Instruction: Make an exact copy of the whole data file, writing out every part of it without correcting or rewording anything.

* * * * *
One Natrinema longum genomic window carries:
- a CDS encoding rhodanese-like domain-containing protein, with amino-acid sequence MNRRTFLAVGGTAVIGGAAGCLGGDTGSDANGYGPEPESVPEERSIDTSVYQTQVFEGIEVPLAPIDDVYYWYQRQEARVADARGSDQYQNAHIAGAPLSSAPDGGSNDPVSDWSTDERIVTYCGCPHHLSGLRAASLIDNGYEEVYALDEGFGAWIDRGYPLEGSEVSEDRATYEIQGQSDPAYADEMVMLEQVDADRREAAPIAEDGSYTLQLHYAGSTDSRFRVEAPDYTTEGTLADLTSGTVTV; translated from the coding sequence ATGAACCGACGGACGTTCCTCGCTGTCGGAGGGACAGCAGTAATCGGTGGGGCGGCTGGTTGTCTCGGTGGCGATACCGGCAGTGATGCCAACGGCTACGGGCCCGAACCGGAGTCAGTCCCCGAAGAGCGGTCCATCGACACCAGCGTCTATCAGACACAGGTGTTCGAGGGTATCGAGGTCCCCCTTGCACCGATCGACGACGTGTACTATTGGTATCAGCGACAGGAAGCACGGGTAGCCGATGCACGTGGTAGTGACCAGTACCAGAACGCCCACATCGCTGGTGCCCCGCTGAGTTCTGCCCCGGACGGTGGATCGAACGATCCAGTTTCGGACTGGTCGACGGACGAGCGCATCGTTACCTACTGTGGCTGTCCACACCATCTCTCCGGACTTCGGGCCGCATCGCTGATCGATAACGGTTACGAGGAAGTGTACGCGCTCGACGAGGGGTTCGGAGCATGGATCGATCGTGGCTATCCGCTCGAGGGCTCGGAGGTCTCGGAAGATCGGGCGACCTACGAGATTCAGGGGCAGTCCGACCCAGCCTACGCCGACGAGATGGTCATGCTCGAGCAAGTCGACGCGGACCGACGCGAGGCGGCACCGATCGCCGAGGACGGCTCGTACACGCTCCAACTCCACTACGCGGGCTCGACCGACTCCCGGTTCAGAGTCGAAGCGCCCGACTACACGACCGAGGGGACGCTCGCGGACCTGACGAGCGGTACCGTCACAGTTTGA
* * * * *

One Natrinema longum genomic window carries:
- a CDS encoding rhodanese-like domain-containing protein, with amino-acid sequence MNRRTFLAVGGTAVIGGAAGCLGGDTGSDANGYGPEPESVPEERSIDTSVYQTQVFEGIEVPLAPIDDVYYWYQRQEARVADARGSDQYQNAHIAGAPLSSAPDGGSNDPVSDWSTDERIVTYCGCPHHLSGLRAASLIDNGYEEVYALDEGFGAWIDRGYPLEGSEVSEDRATYEIQGQSDPAYADEMVMLEQVDADRREAAPIAEDGSYTLQLHYAGSTDSRFRVEAPDYTTEGTLADLTSGTVTV; translated from the coding sequence ATGAACCGACGGACGTTCCTCGCTGTCGGAGGGACAGCAGTAATCGGTGGGGCGGCTGGTTGTCTCGGTGGCGATACCGGCAGTGATGCCAACGGCTACGGGCCCGAACCGGAGTCAGTCCCCGAAGAGCGGTCCATCGACACCAGCGTCTATCAGACACAGGTGTTCGAGGGTATCGAGGTCCCCCTTGCACCGATCGACGACGTGTACTATTGGTATCAGCGACAGGAAGCACGGGTAGCCGATGCACGTGGTAGTGACCAGTACCAGAACGCCCACATCGCTGGTGCCCCGCTGAGTTCTGCCCCGGACGGTGGATCGAACGATCCAGTTTCGGACTGGTCGACGGACGAGCGCATCGTTACCTACTGTGGCTGTCCACACCATCTCTCCGGACTTCGGGCCGCATCGCTGATCGATAACGGTTACGAGGAAGTGTACGCGCTCGACGAGGGGTTCGGAGCATGGATCGATCGTGGCTATCCGCTCGAGGGCTCGGAGGTCTCGGAAGATCGGGCGACCTACGAGATTCAGGGGCAGTCCGACCCAGCCTACGCCGACGAGATGGTCATGCTCGAGCAAGTCGACGCGGACCGACGCGAGGCGGCACCGATCGCCGAGGACGGCTCGTACACGCTCCAACTCCACTACGCGGGCTCGACCGACTCCCGGTTCAGAGTCGAAGCGCCCGACTACACGACCGAGGGGACGCTCGCGGACCTGACGAGCGGTACCGTCACAGTTTGA